Warning: this article contains spoilers for episodes one to six of Mare of Easttown.
Mare of Easttown has become a bona fide phenomenon. A thriller revolving around an aloof, small-town detective tracking down the perps of the sexual abuse and murder of girls is pretty much the least original idea there is, but its combination of phenomenal performances (Kate Winslet is one of the best actors working today), surprising comic chops (Jean Smart is hilarious) and breadth of suspects has proved gripping. The show even has Stephen King hooked. Who knew a bunch of bearded men in flannel shirts could be this interesting?
Here is everything we need to learn in the final episode.
The outline looks like two people in bed: one taking the photograph and a figure lying in the background. Does it reveal a romantic involvement? Or is the figure in the background a child? If that were the case, presumably it would be DJ and the figure in the foreground might be the real father.
What is clear is that this photograph must undermine Mare’s thinking significantly if Chief Carter needs to call her right away. I am not convinced it is just: “You have the wrong brother!” I reckon the person in the photograph is closely related to Mare.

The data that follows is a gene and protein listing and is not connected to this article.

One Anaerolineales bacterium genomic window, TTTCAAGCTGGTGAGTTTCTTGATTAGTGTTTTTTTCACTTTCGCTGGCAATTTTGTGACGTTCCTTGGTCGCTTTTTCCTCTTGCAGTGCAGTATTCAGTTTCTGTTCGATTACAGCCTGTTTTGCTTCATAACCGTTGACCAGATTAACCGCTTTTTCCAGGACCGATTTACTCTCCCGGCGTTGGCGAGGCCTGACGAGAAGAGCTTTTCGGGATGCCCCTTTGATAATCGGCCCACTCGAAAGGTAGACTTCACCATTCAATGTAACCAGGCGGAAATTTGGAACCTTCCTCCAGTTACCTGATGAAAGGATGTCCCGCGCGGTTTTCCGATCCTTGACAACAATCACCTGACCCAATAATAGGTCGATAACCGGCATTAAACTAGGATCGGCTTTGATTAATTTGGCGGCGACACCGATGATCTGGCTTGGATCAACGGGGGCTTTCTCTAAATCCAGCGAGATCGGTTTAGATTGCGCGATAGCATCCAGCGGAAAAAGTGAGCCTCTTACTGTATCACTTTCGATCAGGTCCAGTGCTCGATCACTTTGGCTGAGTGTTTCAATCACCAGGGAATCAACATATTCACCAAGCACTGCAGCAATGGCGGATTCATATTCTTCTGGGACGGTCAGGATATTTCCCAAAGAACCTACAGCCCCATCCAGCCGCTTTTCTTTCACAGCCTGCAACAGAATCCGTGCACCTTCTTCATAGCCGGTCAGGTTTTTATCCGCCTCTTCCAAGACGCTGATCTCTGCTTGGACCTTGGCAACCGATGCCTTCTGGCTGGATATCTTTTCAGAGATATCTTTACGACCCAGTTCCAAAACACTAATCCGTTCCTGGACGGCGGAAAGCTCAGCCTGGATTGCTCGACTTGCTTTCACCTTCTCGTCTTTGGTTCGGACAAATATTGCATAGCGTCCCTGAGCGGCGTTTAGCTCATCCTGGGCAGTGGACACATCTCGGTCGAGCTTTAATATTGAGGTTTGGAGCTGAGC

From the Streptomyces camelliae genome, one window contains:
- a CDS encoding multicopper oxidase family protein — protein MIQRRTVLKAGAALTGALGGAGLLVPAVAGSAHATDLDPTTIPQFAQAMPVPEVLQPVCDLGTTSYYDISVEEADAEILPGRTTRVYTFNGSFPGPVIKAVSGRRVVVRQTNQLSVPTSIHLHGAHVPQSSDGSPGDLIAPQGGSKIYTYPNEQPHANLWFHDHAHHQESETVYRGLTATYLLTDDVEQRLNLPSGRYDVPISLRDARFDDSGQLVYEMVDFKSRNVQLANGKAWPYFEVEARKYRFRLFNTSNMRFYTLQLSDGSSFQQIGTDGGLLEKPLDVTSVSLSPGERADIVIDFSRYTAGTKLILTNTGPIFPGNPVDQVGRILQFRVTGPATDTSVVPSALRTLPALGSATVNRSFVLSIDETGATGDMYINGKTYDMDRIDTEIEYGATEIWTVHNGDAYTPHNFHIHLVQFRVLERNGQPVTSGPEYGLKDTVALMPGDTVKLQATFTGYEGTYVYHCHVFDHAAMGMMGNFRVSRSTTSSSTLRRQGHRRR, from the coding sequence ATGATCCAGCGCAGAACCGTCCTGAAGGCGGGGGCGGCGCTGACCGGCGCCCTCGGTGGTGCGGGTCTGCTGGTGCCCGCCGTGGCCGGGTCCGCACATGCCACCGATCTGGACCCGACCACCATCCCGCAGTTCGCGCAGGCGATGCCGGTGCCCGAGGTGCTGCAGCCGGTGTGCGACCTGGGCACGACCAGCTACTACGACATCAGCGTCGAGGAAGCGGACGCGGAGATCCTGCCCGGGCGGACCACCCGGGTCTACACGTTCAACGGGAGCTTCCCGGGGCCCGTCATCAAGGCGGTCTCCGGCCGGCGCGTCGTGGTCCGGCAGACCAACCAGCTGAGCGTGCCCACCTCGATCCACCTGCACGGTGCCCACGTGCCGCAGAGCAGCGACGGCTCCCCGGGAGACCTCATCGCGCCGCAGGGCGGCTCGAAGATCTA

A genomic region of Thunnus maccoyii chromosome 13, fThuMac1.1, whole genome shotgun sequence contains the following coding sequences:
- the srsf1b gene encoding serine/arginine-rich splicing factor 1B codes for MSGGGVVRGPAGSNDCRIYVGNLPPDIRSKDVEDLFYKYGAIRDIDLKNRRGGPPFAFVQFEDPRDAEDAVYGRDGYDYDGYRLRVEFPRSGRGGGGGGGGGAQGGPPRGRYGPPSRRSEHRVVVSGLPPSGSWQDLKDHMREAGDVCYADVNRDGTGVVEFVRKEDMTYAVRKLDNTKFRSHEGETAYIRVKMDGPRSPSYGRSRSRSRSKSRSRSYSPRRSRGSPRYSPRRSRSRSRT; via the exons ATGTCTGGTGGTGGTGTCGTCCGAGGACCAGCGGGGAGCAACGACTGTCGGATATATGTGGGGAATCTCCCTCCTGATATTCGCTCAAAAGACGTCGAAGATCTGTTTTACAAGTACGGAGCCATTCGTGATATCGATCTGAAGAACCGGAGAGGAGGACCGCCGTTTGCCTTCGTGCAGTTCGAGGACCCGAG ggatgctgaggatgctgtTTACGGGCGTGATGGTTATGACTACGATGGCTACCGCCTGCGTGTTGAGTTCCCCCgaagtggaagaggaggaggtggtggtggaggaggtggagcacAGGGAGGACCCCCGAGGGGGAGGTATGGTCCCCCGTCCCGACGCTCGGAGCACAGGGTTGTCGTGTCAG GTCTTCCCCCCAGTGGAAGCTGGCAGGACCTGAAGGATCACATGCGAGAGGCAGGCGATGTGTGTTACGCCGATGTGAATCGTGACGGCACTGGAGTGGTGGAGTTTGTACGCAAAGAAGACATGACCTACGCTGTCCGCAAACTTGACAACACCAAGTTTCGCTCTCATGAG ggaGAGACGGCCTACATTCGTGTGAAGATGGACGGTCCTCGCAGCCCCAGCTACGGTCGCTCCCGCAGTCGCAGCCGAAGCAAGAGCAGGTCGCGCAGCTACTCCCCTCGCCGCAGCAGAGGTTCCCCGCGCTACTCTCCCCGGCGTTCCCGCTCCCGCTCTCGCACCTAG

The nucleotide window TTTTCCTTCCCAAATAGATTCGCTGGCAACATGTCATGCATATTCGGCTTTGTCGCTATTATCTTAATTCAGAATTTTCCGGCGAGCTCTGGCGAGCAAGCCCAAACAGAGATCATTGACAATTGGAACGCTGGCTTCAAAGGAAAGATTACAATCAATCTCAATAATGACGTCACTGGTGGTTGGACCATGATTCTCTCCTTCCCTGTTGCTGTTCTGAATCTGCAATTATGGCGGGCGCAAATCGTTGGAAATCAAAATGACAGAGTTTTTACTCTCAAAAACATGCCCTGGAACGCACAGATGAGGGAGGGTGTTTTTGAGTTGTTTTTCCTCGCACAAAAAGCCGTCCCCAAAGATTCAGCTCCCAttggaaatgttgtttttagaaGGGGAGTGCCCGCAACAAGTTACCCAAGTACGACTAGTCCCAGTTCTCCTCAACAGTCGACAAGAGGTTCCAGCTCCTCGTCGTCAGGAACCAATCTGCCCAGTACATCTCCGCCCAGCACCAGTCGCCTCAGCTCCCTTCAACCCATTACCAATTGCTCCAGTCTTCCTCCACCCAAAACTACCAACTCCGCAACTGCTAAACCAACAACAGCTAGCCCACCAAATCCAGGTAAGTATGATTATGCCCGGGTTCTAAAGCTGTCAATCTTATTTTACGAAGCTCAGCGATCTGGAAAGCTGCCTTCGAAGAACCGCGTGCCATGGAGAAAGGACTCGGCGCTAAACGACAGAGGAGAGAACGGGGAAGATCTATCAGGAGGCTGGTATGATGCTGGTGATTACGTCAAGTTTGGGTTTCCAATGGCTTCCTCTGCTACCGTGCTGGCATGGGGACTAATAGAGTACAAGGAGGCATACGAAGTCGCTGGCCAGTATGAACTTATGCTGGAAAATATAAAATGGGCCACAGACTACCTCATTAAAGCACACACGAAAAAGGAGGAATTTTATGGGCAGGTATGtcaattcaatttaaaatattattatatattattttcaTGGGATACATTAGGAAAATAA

John told Billy during the “confession” scene that Mare “knew what had gone on up in the cabins”. But we are still not sure, even though it has been mapped out as Billy and Erin either starting a relationship there or consummating it. But John is suspicious as hell – and he was there, too. Might the relationship and the necklace relate to him, not his brother?
Kenny told the police during a jail visit that it was Billy’s suggestion that he and Erin stay in his cabin. This might be because Billy wanted to be close to Erin. But it could be that Billy was trying to protect Erin from John if it is, in fact, John who is the scoundrel. Meanwhile, Kenny wasn’t exactly treating his daughter right, so questions must be asked of him, too.
A very good question.